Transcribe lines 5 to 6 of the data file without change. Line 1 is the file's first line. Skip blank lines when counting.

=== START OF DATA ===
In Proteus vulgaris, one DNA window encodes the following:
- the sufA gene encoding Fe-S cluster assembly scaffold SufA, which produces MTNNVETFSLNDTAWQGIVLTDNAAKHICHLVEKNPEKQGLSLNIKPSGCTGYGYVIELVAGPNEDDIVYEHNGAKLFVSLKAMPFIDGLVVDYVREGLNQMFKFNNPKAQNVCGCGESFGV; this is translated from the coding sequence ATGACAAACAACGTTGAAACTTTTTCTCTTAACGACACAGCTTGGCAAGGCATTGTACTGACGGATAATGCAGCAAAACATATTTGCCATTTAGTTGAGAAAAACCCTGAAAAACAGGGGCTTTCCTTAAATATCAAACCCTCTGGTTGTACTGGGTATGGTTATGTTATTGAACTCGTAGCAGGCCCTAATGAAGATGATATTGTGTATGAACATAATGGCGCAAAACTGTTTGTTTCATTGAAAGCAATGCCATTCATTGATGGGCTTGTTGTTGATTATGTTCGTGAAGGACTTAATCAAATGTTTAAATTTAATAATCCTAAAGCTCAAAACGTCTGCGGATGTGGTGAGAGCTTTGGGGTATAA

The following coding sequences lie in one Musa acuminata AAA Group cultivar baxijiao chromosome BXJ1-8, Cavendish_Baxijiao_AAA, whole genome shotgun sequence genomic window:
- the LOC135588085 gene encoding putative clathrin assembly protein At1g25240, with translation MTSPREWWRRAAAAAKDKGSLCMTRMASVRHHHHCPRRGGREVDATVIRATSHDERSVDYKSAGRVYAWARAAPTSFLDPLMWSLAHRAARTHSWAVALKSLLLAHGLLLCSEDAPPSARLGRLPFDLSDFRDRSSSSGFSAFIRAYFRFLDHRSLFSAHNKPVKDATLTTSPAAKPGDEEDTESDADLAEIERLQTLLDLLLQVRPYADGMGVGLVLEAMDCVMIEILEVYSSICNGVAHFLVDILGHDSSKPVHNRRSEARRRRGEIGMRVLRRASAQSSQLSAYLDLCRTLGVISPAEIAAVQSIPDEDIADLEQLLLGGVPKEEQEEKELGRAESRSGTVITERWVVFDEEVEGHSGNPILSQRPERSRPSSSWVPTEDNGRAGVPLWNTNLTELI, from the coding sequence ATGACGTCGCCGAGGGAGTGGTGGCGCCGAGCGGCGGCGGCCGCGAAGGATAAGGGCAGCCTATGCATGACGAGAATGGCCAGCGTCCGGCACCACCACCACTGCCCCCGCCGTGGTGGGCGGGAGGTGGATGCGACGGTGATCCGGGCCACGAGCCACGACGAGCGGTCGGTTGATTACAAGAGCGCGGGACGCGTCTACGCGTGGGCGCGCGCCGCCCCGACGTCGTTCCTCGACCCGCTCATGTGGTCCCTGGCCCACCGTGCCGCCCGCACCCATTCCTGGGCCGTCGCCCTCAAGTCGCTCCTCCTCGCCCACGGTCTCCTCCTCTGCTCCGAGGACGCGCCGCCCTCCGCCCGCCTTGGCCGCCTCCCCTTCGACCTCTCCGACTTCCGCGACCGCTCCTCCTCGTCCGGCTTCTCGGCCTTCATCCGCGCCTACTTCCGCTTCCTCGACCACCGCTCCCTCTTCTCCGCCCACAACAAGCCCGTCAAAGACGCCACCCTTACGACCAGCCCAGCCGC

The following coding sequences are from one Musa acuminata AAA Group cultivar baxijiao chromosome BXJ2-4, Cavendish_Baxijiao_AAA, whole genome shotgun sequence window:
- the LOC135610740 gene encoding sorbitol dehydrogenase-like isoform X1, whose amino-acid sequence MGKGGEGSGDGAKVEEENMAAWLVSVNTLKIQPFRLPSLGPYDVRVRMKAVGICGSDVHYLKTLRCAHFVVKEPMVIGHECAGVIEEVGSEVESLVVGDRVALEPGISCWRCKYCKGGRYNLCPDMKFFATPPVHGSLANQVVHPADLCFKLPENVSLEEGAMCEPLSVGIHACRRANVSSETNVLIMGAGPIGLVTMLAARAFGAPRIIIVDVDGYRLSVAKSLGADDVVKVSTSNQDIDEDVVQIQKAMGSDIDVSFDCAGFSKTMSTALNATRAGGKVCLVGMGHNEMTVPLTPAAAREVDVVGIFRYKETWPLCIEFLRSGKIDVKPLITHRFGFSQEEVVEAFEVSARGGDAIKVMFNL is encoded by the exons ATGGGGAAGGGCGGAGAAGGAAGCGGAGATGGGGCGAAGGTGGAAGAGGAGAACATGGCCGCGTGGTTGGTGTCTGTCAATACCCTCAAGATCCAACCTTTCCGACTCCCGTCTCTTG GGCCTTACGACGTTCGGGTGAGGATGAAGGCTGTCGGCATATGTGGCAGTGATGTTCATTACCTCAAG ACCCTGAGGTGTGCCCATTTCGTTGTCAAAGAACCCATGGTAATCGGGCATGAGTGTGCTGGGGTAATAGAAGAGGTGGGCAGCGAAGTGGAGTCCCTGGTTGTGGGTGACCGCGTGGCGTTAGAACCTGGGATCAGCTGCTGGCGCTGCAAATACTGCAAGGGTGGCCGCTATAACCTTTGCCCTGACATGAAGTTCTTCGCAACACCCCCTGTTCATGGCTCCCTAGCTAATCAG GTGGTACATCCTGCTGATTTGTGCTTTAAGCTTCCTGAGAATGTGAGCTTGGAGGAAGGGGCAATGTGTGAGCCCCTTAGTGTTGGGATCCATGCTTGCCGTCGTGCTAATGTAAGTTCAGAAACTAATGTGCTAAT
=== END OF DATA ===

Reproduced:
The following coding sequences are from one Musa acuminata AAA Group cultivar baxijiao chromosome BXJ2-4, Cavendish_Baxijiao_AAA, whole genome shotgun sequence window:
- the LOC135610740 gene encoding sorbitol dehydrogenase-like isoform X1, whose amino-acid sequence MGKGGEGSGDGAKVEEENMAAWLVSVNTLKIQPFRLPSLGPYDVRVRMKAVGICGSDVHYLKTLRCAHFVVKEPMVIGHECAGVIEEVGSEVESLVVGDRVALEPGISCWRCKYCKGGRYNLCPDMKFFATPPVHGSLANQVVHPADLCFKLPENVSLEEGAMCEPLSVGIHACRRANVSSETNVLIMGAGPIGLVTMLAARAFGAPRIIIVDVDGYRLSVAKSLGADDVVKVSTSNQDIDEDVVQIQKAMGSDIDVSFDCAGFSKTMSTALNATRAGGKVCLVGMGHNEMTVPLTPAAAREVDVVGIFRYKETWPLCIEFLRSGKIDVKPLITHRFGFSQEEVVEAFEVSARGGDAIKVMFNL is encoded by the exons ATGGGGAAGGGCGGAGAAGGAAGCGGAGATGGGGCGAAGGTGGAAGAGGAGAACATGGCCGCGTGGTTGGTGTCTGTCAATACCCTCAAGATCCAACCTTTCCGACTCCCGTCTCTTG GGCCTTACGACGTTCGGGTGAGGATGAAGGCTGTCGGCATATGTGGCAGTGATGTTCATTACCTCAAG ACCCTGAGGTGTGCCCATTTCGTTGTCAAAGAACCCATGGTAATCGGGCATGAGTGTGCTGGGGTAATAGAAGAGGTGGGCAGCGAAGTGGAGTCCCTGGTTGTGGGTGACCGCGTGGCGTTAGAACCTGGGATCAGCTGCTGGCGCTGCAAATACTGCAAGGGTGGCCGCTATAACCTTTGCCCTGACATGAAGTTCTTCGCAACACCCCCTGTTCATGGCTCCCTAGCTAATCAG GTGGTACATCCTGCTGATTTGTGCTTTAAGCTTCCTGAGAATGTGAGCTTGGAGGAAGGGGCAATGTGTGAGCCCCTTAGTGTTGGGATCCATGCTTGCCGTCGTGCTAATGTAAGTTCAGAAACTAATGTGCTAAT